– By Steve Hanes –
Eighty years ago Dale Carnegie wrote the best seller How to Win Friends and Influence People. The success of this book launched him into the global spotlight in helping people understand how to be more successful/influential in business and personal relationships through the use of good interpersonal skills. Some of the many recognizable graduates of Dale Carnegie Training are: Warren Buffet, Dr. Sanjay Gupta, Emeril Lagasse and J.W. Marriott, Jr.
The difference between commitment and compliance is maximum effort versus minimum effort. When we use power and authority over someone to get something done, the result may be compliance. Influence comes into play when we don’t necessarily have power or authority over someone to do something, but they do it anyway. Studies show that when people want to do something, they are more committed to getting it done, they are more productive and efficient, thus creating a greater impact on the bottom line. So where would it be beneficial to be more influential? The answer is, with… our customers, our colleagues, our vendors, our neighbors, our family, etc.
How to Win Friends and Influence People evolved from Mr. Carnegie’s person-centered training program now called “Skills for Success.” It focuses on helping people to increase their self-confidence, reduce their stress, understand and better relate to people, communicate their ideas more clearly, be better listeners, and enhance their ability to get people to want to get things done. Consider how all of these things are interwoven. If I am confident, I am probably not self-focused, thus allowing me to focus on others and be a good listener. When I am not stressed, it allows me to be less reactive and more proactive. Being proactive is a leader’s charge. Good leaders communicate clearly. The more effective I am in one of these areas, helps me to be more effective in every area.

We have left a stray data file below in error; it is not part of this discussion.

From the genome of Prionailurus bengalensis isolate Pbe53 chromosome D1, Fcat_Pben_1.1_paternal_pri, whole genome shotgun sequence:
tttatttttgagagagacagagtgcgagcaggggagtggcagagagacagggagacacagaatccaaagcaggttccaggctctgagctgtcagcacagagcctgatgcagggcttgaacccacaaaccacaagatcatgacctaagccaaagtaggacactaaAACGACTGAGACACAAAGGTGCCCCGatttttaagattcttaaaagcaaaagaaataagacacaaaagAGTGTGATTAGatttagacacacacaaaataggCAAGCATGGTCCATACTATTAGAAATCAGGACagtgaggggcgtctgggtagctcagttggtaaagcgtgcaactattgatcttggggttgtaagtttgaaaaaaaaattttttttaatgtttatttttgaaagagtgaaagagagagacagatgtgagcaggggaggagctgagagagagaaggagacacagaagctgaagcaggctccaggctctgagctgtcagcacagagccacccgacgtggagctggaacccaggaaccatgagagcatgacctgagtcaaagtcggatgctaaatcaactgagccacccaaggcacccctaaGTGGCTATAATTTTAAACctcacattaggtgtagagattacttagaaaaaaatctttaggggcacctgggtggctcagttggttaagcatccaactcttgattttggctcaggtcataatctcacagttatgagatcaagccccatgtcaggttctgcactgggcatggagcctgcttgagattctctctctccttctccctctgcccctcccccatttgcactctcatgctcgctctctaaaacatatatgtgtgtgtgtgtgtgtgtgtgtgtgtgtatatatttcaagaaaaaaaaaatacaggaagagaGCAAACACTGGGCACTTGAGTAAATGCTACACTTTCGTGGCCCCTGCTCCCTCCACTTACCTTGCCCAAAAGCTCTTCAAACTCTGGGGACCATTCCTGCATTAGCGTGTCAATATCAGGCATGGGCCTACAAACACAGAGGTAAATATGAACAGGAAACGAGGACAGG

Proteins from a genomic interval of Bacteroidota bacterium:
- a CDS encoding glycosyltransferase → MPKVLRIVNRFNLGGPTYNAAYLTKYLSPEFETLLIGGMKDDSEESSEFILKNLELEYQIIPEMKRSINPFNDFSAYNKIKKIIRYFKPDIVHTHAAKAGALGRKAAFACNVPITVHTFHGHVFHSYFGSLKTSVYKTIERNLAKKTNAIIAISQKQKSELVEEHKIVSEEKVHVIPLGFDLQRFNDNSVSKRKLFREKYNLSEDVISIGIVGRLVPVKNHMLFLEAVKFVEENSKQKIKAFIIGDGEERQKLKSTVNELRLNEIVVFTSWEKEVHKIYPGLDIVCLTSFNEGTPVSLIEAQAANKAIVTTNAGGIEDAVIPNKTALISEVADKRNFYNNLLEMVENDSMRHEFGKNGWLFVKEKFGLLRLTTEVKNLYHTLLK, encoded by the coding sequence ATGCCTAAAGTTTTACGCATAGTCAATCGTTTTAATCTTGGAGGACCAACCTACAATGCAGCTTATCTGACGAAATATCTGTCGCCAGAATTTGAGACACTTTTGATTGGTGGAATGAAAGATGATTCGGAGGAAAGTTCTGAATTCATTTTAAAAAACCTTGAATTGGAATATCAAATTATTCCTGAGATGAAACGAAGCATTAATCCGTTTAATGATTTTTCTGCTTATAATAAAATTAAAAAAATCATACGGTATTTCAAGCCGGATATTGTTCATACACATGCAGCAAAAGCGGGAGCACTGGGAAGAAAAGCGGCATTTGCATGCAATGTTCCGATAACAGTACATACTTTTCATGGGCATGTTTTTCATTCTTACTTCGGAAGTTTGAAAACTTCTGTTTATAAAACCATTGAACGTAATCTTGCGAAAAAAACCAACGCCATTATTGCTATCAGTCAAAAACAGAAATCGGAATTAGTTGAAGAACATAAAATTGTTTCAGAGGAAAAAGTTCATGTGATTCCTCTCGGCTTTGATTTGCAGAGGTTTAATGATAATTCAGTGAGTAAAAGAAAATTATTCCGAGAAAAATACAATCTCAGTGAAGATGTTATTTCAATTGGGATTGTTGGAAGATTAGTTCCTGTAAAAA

Thirty different principles can be found in How to Win Friends and Influence People. These 30 principles are grouped together into three different categories. The first category of principles, of which there are nine, are designed to create rapport—and even more importantly—a relationship of trust and respect. Some of the principles are:
- Don’t criticize, condemn or complain
(A common human trait. We all violate this more than we realize.)
- Give honest, sincere appreciation
- Be a good listener
- Make the other person feel important and do it sincerely
Once we have established respect and trust, then we can begin our ability to ‘Get Willing Cooperation’ by using the second category of principles, of which there are 12. Again, this is the difference between getting commitment versus compliance. Included in the 12 principles are these four:
- Show respect
- If you’re wrong, admit it
- Let the other person feel the idea is his or hers
- Throw down a challenge